“In the months before his decision to dismiss Mr. Comey as head of the Federal Bureau of Investigation, Mr. Trump grew unhappy that the media spotlight kept shining on the director,” the paper reports. “He viewed Mr. Comey as eager to step in front of TV cameras and questioned whether his expanding media profile was warping his view of the Russia investigation, the officials said.”

This meshes with Trump’s reaction when he met with Comey at the White House shortly after his inauguration. “He’s become more famous than me!” Trump said, to the amusement of the other law enforcement officials in the room.

Update: The New York Times points to Comey’s comment during testimony before Congress last week, including his saying that he felt “slightly nauseous” at having potentially altered the course of the 2016 election.

The more resonant possibility for seeking Comey’s ouster is, of course, the Russia investigation. Trump’s feelings about the inquiry are immediately obvious; the president who not only wears his feelings on his sleeve but then tweets out a picture of them has repeatedly complained about the ongoing questions about whether and how his campaign staff members may have colluded with Russian efforts to intervene on his behalf.

Since the election, Trump has tweeted complaints about the Russia investigation more than 40 times. Most recently, he complained about the inquiry on Monday, after a Senate committee heard testimony on the subject from former acting attorney general Sally Yates. In that tweet, he called for an end to the investigation.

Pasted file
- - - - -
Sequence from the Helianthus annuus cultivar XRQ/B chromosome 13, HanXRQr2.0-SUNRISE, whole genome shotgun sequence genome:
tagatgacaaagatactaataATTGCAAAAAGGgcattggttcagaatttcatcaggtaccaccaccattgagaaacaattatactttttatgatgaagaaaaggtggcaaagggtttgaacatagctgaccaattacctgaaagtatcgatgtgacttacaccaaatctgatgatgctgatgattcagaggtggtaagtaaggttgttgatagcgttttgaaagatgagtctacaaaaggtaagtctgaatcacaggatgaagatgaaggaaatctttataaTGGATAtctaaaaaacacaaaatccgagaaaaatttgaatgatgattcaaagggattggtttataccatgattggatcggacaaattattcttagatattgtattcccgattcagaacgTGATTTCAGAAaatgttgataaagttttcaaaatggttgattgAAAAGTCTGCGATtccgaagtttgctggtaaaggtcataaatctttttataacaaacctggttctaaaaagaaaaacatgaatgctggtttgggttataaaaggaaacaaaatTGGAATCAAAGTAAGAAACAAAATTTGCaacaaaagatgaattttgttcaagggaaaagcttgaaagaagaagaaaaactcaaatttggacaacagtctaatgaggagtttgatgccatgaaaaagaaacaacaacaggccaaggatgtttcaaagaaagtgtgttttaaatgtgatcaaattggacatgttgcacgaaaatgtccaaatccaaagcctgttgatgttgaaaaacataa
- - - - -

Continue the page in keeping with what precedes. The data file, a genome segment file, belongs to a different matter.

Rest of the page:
Politico reports that Trump’s behind-the-scenes attitude about the investigation was not any more tempered.

“He had grown enraged by the Russia investigation, two advisers said, frustrated by his inability to control the mushrooming narrative around Russia,” Politico’s Josh Dawsey reported. “He repeatedly asked aides why the Russia investigation wouldn’t disappear and demanded they speak out for him. He would sometimes scream at television clips about the probe, one adviser said.”

The various investigations of Russia’s election tampering have flummoxed Trump for months, consistently unearthing embarrassing details. If there were no links between the campaign and Russia, as Trump and his team assert, the president’s frustrations would be understandable — but one traditional response to such investigations is to cooperate fully in the hopes that the queries will wrap up quickly.

Trump has chosen another tack. Whether that’s a function of his natural temperament or of concern for what will be unearthed is not clear. What is clear is that Trump’s interest in getting rid of Comey has meant that he probably has made his Russia problems worse.

There’s one more overarching contradiction that suggests that Trump’s publicly offered motivation for dumping Comey may not have been sincere.

On Monday, Yates testified that she warned the White House on Jan. 26 that then-national security adviser Michael T. Flynn might be compromised by Russia. The White House didn’t react to that information until mid-February, after The Washington Post reported that Flynn had been recorded having an improper discussion with the Russian ambassador to the United States. The administration has repeatedly insisted that the intervening time period was spent investigating Flynn’s behavior and that his forced resignation was unrelated to the news reports.

The Rosenstein letter was dated May 9 — Tuesday. Comey was gone within hours. Flynn was a Trump loyalist. Comey was not.

By the way, the person who  actually recommended Comey’s termination, Sessions, came under fire for meeting with the Russian ambassador and not revealing it when the Senate questioned him. As a result, Sessions announced that he would be recusing himself from any investigation of Russian activity.

That apparently didn’t include pushing to fire the person running it.

Update: The Post’s Ashley Parker reports that last week, Comey “requested more money and resources from the Justice Department for his bureau’s investigation into collusion between the Trump campaign and the Russian government.”